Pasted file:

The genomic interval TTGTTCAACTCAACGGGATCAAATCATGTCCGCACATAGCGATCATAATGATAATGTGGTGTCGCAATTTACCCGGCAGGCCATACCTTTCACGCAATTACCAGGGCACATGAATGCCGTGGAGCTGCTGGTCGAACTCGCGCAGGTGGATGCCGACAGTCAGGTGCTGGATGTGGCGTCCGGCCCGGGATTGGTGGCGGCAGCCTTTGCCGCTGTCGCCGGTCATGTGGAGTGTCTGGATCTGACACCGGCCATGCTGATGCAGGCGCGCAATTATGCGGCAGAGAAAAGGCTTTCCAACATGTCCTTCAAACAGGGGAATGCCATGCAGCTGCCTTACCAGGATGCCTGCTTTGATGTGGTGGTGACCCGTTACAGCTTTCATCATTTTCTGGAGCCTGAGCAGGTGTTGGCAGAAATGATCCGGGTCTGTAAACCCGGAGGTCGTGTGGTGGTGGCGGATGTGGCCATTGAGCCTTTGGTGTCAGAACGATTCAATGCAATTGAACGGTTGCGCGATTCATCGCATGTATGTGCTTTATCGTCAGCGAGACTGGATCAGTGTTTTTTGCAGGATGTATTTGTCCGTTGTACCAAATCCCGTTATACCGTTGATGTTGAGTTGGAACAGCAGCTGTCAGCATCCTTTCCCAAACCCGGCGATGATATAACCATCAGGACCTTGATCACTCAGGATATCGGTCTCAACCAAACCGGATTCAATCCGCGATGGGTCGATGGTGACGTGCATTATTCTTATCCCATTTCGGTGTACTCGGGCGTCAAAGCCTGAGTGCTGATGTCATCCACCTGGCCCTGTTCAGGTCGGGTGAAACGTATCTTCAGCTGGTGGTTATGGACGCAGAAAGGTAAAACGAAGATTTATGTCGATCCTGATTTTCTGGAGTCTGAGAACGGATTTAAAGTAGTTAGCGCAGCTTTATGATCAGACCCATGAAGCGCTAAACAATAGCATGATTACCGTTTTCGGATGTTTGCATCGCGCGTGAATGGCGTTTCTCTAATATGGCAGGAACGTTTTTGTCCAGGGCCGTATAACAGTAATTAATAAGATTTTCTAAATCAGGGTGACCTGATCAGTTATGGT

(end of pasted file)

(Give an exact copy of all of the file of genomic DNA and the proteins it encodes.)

The genomic interval TTGTTCAACTCAACGGGATCAAATCATGTCCGCACATAGCGATCATAATGATAATGTGGTGTCGCAATTTACCCGGCAGGCCATACCTTTCACGCAATTACCAGGGCACATGAATGCCGTGGAGCTGCTGGTCGAACTCGCGCAGGTGGATGCCGACAGTCAGGTGCTGGATGTGGCGTCCGGCCCGGGATTGGTGGCGGCAGCCTTTGCCGCTGTCGCCGGTCATGTGGAGTGTCTGGATCTGACACCGGCCATGCTGATGCAGGCGCGCAATTATGCGGCAGAGAAAAGGCTTTCCAACATGTCCTTCAAACAGGGGAATGCCATGCAGCTGCCTTACCAGGATGCCTGCTTTGATGTGGTGGTGACCCGTTACAGCTTTCATCATTTTCTGGAGCCTGAGCAGGTGTTGGCAGAAATGATCCGGGTCTGTAAACCCGGAGGTCGTGTGGTGGTGGCGGATGTGGCCATTGAGCCTTTGGTGTCAGAACGATTCAATGCAATTGAACGGTTGCGCGATTCATCGCATGTATGTGCTTTATCGTCAGCGAGACTGGATCAGTGTTTTTTGCAGGATGTATTTGTCCGTTGTACCAAATCCCGTTATACCGTTGATGTTGAGTTGGAACAGCAGCTGTCAGCATCCTTTCCCAAACCCGGCGATGATATAACCATCAGGACCTTGATCACTCAGGATATCGGTCTCAACCAAACCGGATTCAATCCGCGATGGGTCGATGGTGACGTGCATTATTCTTATCCCATTTCGGTGTACTCGGGCGTCAAAGCCTGAGTGCTGATGTCATCCACCTGGCCCTGTTCAGGTCGGGTGAAACGTATCTTCAGCTGGTGGTTATGGACGCAGAAAGGTAAAACGAAGATTTATGTCGATCCTGATTTTCTGGAGTCTGAGAACGGATTTAAAGTAGTTAGCGCAGCTTTATGATCAGACCCATGAAGCGCTAAACAATAGCATGATTACCGTTTTCGGATGTTTGCATCGCGCGTGAATGGCGTTTCTCTAATATGGCAGGAACGTTTTTGTCCAGGGCCGTATAACAGTAATTAATAAGATTTTCTAAATCAGGGTGACCTGATCAGTTATGGT